Budget overlooks families living in poverty, warn campaigners
Campaigners have lambasted Chancellor George Osborne for ignoring calls to protect the most vulnerable families who are set to feel the impact of changes to welfare provision next month.
In his Budget speech to parliament, Osborne said the measures set out for the economy would help families to cope with the cost of living.
But reacting to the speech, organisations that work with low-income families said the Chancellor had overlooked children, young people and families living in poverty.
Rhian Beynon, head of policy at charity Family Action, said: “We were disappointed there wasn’t more on poorer families and children. Under the government’s statutory obligations they really should have published a child poverty strategy by now and appointed a child poverty commission and they haven’t done that so it was very concerning that he didn’t take the opportunity to even briefly refer to what their plans are.
“There are 16 welfare changes coming into force in April, which are not going to be positive for the most vulnerable children and families, particularly in light of the 50 per cent increase in food prices in the past year and inflation of between four and five per cent.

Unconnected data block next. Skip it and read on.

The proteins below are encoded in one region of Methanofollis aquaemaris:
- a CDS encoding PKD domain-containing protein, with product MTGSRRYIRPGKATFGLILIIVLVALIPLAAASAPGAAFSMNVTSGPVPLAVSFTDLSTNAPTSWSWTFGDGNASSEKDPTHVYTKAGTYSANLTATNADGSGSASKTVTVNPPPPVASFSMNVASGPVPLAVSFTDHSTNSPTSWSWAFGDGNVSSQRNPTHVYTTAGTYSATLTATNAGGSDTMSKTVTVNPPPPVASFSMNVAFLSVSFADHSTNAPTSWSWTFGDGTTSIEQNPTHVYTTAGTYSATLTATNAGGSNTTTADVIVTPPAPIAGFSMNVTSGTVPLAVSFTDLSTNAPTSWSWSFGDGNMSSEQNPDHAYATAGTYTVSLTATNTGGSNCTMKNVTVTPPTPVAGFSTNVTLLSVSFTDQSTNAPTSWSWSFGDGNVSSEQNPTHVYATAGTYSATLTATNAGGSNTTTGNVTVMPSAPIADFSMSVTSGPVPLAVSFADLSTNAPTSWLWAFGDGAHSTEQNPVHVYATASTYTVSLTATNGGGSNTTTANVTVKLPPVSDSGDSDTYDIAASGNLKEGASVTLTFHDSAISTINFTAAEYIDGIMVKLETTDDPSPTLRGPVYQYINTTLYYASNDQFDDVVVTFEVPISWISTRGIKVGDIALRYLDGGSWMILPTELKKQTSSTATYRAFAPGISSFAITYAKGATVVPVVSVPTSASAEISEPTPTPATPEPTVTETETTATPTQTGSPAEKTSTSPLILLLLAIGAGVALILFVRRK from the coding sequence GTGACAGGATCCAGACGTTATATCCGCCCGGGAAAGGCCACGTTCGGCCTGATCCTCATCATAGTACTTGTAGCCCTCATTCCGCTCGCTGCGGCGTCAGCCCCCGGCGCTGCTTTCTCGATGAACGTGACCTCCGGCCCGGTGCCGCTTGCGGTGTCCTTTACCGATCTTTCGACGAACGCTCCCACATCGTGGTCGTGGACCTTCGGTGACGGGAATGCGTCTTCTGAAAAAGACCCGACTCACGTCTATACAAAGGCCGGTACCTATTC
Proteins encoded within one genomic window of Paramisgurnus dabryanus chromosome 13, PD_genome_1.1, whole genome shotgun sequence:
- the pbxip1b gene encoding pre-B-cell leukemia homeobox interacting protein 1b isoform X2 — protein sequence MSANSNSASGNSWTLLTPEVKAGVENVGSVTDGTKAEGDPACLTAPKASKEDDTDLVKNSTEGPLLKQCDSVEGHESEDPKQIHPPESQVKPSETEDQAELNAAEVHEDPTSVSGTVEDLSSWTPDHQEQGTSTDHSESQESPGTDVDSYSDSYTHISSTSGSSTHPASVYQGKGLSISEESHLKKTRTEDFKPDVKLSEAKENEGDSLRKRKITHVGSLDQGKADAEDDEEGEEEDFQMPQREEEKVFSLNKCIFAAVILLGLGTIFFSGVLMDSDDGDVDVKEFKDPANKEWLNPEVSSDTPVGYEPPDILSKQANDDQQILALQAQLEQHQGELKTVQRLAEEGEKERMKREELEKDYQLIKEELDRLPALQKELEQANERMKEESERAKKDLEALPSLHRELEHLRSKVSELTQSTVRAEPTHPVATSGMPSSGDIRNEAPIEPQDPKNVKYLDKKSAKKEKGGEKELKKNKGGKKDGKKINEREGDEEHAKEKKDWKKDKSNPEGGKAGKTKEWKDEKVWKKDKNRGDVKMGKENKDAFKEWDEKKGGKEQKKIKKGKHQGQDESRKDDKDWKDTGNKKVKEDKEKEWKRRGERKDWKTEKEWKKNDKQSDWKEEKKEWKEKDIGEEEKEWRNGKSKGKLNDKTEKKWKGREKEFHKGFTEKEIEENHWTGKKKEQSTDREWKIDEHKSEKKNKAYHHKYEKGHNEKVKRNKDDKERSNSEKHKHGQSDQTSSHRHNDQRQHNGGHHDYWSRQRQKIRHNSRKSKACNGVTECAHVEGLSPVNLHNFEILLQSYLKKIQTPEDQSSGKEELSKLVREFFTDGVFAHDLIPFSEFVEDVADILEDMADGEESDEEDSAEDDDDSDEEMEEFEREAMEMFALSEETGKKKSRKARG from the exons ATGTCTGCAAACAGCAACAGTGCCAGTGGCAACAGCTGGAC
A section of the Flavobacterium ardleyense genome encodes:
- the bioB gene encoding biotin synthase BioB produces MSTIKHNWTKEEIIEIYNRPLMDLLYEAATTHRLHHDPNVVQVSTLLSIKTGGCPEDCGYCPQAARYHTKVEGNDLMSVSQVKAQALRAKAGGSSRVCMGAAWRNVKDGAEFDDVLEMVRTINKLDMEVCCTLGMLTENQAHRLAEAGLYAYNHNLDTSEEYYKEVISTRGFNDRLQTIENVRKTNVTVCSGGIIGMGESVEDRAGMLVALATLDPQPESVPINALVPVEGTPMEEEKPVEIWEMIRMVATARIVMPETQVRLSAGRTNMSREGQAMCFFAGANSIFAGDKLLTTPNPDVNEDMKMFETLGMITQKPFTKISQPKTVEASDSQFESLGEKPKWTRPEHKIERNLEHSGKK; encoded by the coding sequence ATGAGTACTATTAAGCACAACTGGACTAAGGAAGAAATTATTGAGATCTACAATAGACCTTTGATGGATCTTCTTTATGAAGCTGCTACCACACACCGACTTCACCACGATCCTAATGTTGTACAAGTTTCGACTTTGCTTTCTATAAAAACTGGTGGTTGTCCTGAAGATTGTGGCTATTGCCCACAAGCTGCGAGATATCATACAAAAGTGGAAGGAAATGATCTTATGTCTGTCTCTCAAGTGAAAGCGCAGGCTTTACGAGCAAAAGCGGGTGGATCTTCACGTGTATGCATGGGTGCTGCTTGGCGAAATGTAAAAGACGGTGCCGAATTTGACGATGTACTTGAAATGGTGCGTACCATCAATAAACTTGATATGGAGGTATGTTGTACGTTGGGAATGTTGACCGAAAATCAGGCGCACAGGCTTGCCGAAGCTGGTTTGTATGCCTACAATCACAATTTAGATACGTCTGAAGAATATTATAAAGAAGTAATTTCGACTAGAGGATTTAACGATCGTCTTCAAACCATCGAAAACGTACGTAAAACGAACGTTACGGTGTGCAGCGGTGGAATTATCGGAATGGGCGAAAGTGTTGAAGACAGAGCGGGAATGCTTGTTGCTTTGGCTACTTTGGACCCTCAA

“While a lot of people will welcome what he had to say about small businesses helping to support job creation, we wouldn’t agree with the premise that a strong economy starts solely from support for business. Some part of supporting a strong economy comes from getting those really vulnerable families back on their feet and into work, and strong welfare and services are a part of that picture.”
Beynon added that while an increase in the personal tax allowance announced by Osborne will benefit some low earners it will not make much difference to the very lowest paid or help those who are out of work.
Helen Donohoe, director of policy at Action for Children, said children were completely ignored in Osborne’s speech. “He didn’t mention children once. While he said lots about reducing the burden and there were lots of references to families, the people we work with are the most vulnerable. They don’t drive cars and they don’t engage with anything to do with gift aid. They certainly don’t take holidays.
“There was nothing in the Budget for us that really directly demonstrated the government’s commitment and understanding that people who are the most vulnerable in Britain today need support. It is not about private sector enterprise for them, it is about direct, hands-on, well-financed and resourced support.
“There is a whole population of people who feel they have been ignored by this Budget and who are not understood by the Chancellor and his colleagues.”
Dr Katherine Rake, chief executive of the Family and Parenting Institute, added: “Today’s measures need to be put in the context of [Osborne’s] cuts programme instigated last year. Various reforms have directly hit families with children. The painful package included the scrapping of the child trust fund, the end of universal child benefit, and the removal of the baby element of child tax credits. His new relief measures may fail to plug the hole in family budgets.”